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2013 – The year of being outraged

Monday, December 30th, 2013

All of those end of the year articles streaming out of many media orifices towards the end of this month looking at back at what 2013 was. One of them to me was a year of being outraged and Twitter was at the core of it. While that game has always been around on Twitter, 2013 was certainly a peak and media and agitated personal lives definitely contributed.

Some asshole does something assholey and someone that needs to move their frustration out of their head into the public finds themselves being outraged. Just like we have “the Final Number One Single of the Year” now we have the final outrage of the year and it seems to be Justine Sacco. Now of course not only do you read about the outrage and every media outlet both professional and amateur (though these are only labels, not levels these days) telling us all the same story but now they’ve figured out you can analyse this to death as if it was a soccer match. “How did the pigeons in the council estate react Jeff?” See, why go and work for a story when you can just post-match analyse what’s been handed to you via a Tweet?

Screen shot taken from Willow.

FuckGivingEngines

Already linked to this piece by Allen Pike about negativity will always come after you. in another post but worth pointing out here too:

As your audience grows, the chance of any given action triggering criticism asymptotically approaches 100%.

Without doing too pop-psychology about this but it probably says something about the people and the network that people now do Twitter searches to find spoiled kids at Christmas so they can out them. Everyone nowadays wants their Gotcha moment which of course they can share with others for approval. Micro-rewards of replies, Favs and RTs means it will happen again and again.

But it’s not a Twitter thing, hunting like animals to find validation for your own personal issues is wildly encouraged by media outlets. Controversial opinion pieces in the Irish Times are great for generating outrage which are great for generating comments which are great for generating page views. Outrage has always been there, Gerry Ryan, Gay Byrne and Letters to the Editor thrived on that. Now it’s en-masse and automated. Now we have article comments. And your tweets now get featured in print editions of newspapers too. “Here is what an outraged Twitter thinks”, nice reward cycle.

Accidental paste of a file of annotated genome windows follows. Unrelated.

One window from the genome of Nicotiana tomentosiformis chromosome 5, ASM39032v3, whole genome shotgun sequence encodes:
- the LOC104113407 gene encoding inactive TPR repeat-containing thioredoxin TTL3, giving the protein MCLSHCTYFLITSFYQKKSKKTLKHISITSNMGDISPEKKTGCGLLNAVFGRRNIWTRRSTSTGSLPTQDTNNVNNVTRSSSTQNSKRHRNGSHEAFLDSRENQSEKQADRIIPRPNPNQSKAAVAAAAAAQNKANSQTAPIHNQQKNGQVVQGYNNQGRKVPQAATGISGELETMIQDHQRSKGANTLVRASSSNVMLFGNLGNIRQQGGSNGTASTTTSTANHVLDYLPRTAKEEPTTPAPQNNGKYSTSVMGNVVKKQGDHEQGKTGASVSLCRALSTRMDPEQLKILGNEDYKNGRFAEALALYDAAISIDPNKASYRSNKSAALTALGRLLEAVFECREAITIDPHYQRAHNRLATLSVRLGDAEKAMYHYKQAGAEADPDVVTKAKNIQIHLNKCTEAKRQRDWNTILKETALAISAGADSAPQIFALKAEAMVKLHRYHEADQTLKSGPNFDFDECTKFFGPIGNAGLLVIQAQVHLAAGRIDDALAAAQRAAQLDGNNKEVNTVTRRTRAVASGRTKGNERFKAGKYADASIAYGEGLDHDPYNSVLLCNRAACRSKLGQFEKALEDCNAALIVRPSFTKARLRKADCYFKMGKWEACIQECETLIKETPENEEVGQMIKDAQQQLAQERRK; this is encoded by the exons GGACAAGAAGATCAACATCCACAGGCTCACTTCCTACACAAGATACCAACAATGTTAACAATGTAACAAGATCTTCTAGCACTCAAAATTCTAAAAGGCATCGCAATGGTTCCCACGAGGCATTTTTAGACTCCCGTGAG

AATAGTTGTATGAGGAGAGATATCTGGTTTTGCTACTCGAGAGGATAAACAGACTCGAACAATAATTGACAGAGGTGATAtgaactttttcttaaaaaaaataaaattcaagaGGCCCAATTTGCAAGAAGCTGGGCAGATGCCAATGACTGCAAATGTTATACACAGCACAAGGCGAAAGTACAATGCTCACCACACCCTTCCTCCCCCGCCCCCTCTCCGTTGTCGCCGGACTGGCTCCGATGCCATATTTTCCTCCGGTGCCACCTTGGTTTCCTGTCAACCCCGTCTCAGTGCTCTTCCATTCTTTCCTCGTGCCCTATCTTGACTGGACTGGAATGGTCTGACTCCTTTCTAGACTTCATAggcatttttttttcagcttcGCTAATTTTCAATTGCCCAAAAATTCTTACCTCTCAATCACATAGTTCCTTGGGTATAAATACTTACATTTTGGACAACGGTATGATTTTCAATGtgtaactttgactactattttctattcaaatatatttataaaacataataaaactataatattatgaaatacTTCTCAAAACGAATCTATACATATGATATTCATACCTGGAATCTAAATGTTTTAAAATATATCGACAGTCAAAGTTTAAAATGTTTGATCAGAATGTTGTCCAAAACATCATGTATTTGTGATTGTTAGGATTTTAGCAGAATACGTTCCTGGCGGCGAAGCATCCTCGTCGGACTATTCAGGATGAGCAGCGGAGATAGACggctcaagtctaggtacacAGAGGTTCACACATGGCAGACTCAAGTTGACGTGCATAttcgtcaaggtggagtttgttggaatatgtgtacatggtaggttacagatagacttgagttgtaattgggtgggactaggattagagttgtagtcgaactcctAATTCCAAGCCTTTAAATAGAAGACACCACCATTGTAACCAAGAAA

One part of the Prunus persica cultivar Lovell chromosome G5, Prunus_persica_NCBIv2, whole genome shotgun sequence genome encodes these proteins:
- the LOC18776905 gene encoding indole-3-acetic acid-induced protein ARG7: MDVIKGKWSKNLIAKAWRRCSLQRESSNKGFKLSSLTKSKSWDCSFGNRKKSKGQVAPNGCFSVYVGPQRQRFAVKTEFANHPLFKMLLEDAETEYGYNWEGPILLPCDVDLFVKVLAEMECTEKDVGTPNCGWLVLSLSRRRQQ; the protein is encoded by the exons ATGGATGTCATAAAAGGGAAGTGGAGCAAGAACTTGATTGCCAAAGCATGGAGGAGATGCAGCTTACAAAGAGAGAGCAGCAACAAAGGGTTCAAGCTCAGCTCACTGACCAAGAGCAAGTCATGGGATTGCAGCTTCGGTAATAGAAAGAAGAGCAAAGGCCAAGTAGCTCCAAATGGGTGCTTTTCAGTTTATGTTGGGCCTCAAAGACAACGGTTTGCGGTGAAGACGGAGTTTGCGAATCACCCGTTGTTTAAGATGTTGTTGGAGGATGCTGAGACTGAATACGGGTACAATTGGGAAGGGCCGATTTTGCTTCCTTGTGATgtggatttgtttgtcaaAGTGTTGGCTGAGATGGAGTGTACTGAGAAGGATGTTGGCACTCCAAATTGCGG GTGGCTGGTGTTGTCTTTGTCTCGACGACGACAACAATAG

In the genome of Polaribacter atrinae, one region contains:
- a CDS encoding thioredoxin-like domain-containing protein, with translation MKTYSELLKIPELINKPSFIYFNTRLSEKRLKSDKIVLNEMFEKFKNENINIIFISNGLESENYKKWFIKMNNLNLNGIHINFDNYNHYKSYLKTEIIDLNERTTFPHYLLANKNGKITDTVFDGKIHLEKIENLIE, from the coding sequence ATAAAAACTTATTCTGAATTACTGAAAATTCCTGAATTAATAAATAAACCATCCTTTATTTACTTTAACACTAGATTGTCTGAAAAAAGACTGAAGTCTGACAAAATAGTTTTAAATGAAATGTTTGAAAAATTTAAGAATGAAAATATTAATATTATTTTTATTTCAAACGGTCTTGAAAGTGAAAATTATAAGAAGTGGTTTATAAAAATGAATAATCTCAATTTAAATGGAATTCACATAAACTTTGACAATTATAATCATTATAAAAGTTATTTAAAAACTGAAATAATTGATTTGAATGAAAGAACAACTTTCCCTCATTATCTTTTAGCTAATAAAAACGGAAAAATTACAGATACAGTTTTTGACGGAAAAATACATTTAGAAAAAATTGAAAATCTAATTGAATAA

Many media outlets have community janitors to wade through rivers of bile when really, who fucking cares about the opinion of someone in the comments? How does that better the lives of the readers? After all the work editing and sub-editing articles to get the right timbre and message and then some dope says “you smell” in the first comment.

Aside: I actually find it hilarious though that the people who give out about the comments on the likes of the Irish Times wet themselves when their carefully constructed Letter to the Editor gets printed, which probably gets stuck on the fridge.

If you keep reading the comments or worse reply to the comments in some of these spaces, it makes me wonder about you and not the trolls. If you keep following people on responding to bigots on social networks giving sisyphus a run for his money, I wonder about you more than the Twitter fools. I see these people that get outraged and incensed when someone who by their nature will never change says something that they will always say. Don’t agree with a right-wing Catholic, just use the block button. I probably use the block button two or three times a day on Twitter, it makes me a little saner. Try it. I block all those lame-ass meme accounts too. I actually think I have more in my block list than my follow list. You control your stream, have you not heard?

You’ll probably lose friends too but when someone starts a conversation says “Oh my God did you see what David Quinn said” just get in “I don’t care”. Again, makes life a little saner.

Leave a comment if you want, I may delete it but I very probably won’t read it.

Business Links – Monday December 30th 2013

Monday, December 30th, 2013

Some links that might give you some guidance or inspiration: